The Angels are on the hunt for reliable, veteran starting pitching depth to add to their rotation in 2015. Ryan Vogelsong is in the middle tier of the free agent arms available, so his price tag may be something the cash strapped Angels can handle.
Vogelsong’s market has been slow to develop this offseason, and likely will remain stalled until the top available pitchers are off the board. It has been speculated that the 37-year-old right-hander would welcome a reunion with the San Francisco Giants, but based in his track record he is a guy the Halos may have interest in.
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Ryan Vogelsong has had a fascinating eight-year Major League career, filled with highs and lows. Vogelsong was originally drafted by the San Francisco Giants in the 8th round of the 1998 draft. The Giants called Vogelsong up as a 22-year-old in 2000, but dealt him to the Pittsburgh Pirates the following season. Vogelsong struggled in his five seasons with the Bucs before being let go in 2006. Vogelsong went on to spend three seasons playing in Japan, before finally resurrecting his career in San Francisco with the Giants in 2011.
Ryan Vogelsong has overcome plenty of adversity in his career, and has developed into a quality starter over the past four seasons in Frisco. Since returning to the Major Leagues in 2011, Vogelsong has made 110 starts for the Giants in the regular season, and 7 postseason starts. In his first season back from Japan, Vogelsong was named to the All-Star team. Vogelsong is one of the most experienced arms available this offseason, and his numbers in the postseason are truly impressive. The Giants have won two World Series titles during Vogelsong’s tenure, and he has played a big role in both championship runs. Vogelsong is 3-0, with a 2.92 ERA in 7 career postseason starts, including going 1-0, with a 3.86 ERA in the World Series.
Ryan Vogelsong will turn 38 in 2015, but for an aging pitcher he has shown minimal signs of slowing down. 2014 was a bounce back season for Vogelsong after a rough 2013. Vogelsong made a career high 32 starts for the Giants last season, going 8-13 with a 4.00 ERA. While those numbers are not earth shattering, he did do some good things for the Giants. In three of his last four seasons, Vogelsong has registered a FIP lower than 3.85, thrown at least 179.1 innings, and kept his ERA at or below 4.00. In 2014 Vogelsong averaged 7.4 strikeouts per 9 innings, and issued 2.8 walks per 9 innings. His 2.60 strikeout per walk ratio last season was a career high.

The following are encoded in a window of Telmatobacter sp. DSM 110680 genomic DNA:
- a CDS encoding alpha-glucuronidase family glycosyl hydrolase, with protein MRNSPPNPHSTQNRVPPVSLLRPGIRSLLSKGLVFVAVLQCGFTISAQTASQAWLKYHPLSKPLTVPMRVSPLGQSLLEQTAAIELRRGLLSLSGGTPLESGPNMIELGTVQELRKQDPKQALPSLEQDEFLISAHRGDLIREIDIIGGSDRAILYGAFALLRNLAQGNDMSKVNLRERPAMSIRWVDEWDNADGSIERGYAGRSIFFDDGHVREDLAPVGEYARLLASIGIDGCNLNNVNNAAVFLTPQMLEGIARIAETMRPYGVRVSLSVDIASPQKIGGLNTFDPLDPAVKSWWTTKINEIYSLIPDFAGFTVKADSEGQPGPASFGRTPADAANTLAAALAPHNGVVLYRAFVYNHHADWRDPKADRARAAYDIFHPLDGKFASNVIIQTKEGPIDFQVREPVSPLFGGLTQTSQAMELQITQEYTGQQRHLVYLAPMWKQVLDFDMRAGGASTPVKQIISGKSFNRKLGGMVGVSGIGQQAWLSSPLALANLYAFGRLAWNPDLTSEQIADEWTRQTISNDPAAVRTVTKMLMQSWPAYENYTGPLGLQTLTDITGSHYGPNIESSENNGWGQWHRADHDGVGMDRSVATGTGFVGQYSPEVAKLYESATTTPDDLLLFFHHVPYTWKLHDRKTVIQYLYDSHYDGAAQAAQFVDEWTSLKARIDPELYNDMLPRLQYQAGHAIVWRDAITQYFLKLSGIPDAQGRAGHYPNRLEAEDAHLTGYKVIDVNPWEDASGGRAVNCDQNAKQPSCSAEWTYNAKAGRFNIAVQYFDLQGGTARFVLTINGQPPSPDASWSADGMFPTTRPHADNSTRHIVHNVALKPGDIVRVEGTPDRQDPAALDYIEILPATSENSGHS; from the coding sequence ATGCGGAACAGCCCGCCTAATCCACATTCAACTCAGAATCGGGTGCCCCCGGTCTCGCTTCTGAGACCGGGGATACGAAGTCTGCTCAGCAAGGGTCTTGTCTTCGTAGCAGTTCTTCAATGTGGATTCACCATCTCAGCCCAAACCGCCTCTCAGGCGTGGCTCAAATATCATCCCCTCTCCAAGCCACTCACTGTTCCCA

San Francisco has employed a very talented starting five over the last few seasons, and Vogelsong is a name often overlooked. Vogelsong knows his role is not to be the ace, and he seems to enjoy being a supporting member of the staff. My guess is he would relish the opportunity to pitch out of the fourth or fifth spot in the Halos rotation. Vogelsong does possess some experience working out of the pen as a reliever, so there is some flexibility there. At the very least, signing Vogelsong would help stabilize the Angels starting rotation heading into next season.
Ryan Vogelsong’s age is the biggest negative working against him in contract talks. Vogelsong is set to turn 38 next July, which presents significant risk to any interested teams. It is a rare pitcher that improves upon his numbers at 38-years-old. Durability has been a major strength for Vogelsong over his career, but the likelihood of getting injured improves greatly when you are pushing 40.
Overall, Ryan Vogelsong has been very consistent in his four seasons since returning from the NPB, but 2013 was a horse of a different color. Vogelsong made just 19 starts for the Giants in 2013, going 4-6 with a 5.73 ERA. Those obviously are not the numbers of a quality starting pitcher. Although Vogelsong did rebound this past season, his performance in 2013 is definitely a red flag. Vogelsong has been successful over his career in October, but 2014 was not kind to the veteran righty. Vogelsong lasted less than three innings in his lone World Series start against the Kansas City Royals, and posted an ERA of 9.82 in the series.
One has to wonder what impact making the majority of your starts at AT&T Park has on your statistics. The home of the San Francisco Giants is cavernous, and is widely acknowledged as a pitchers park. According to ESPN, AT&T Park registered a league low 0.677 home run factor in 2014. Over the last four seasons, Vogelsong has allowed an average of 0.95 home runs per 9 innings. Working in Vogelsong’s favor is the fact that Angel Stadium is nearly as friendly to pitchers as AT&T Park. ESPN ranks Angel Stadium 23rd in the league with a 0.837 home run factor.
Ryan Vogelsong has made $5 million dollars annually in each of the past two seasons. Due to his age, Vogelsong will likely only draw one-year deals on the open market this offseason. It is said Vogelsong would be interested in returning to the Giants, and who could blame him after winning two World Series crowns in four seasons. It may be difficult to pry him away from Frisco, but the Angels could potentially land Vogelsong with a one-year deal worth $5-7 million dollars. This would be reasonable financially for the Angels, as it would give them a tiny bit of wiggle room under the luxury tax.
If I am Angels general manager, Jerry Dipoto, I am very intrigued by the prospect of bringing, Ryan Vogelsong, on board in Anaheim. Vogelsong represents a low risk signing, and the finances could be very appealing. Vogelsong is a proven winner, and would bring some veteran leadership to a relatively young rotation. For the money, you will not find much more playoff experience.
The Angels pitching fell apart in the postseason in 2014, and signing Ryan Vogelsong could help out in a big way next October. I think Vogelsong would be a great addition to the Angels staff in 2015.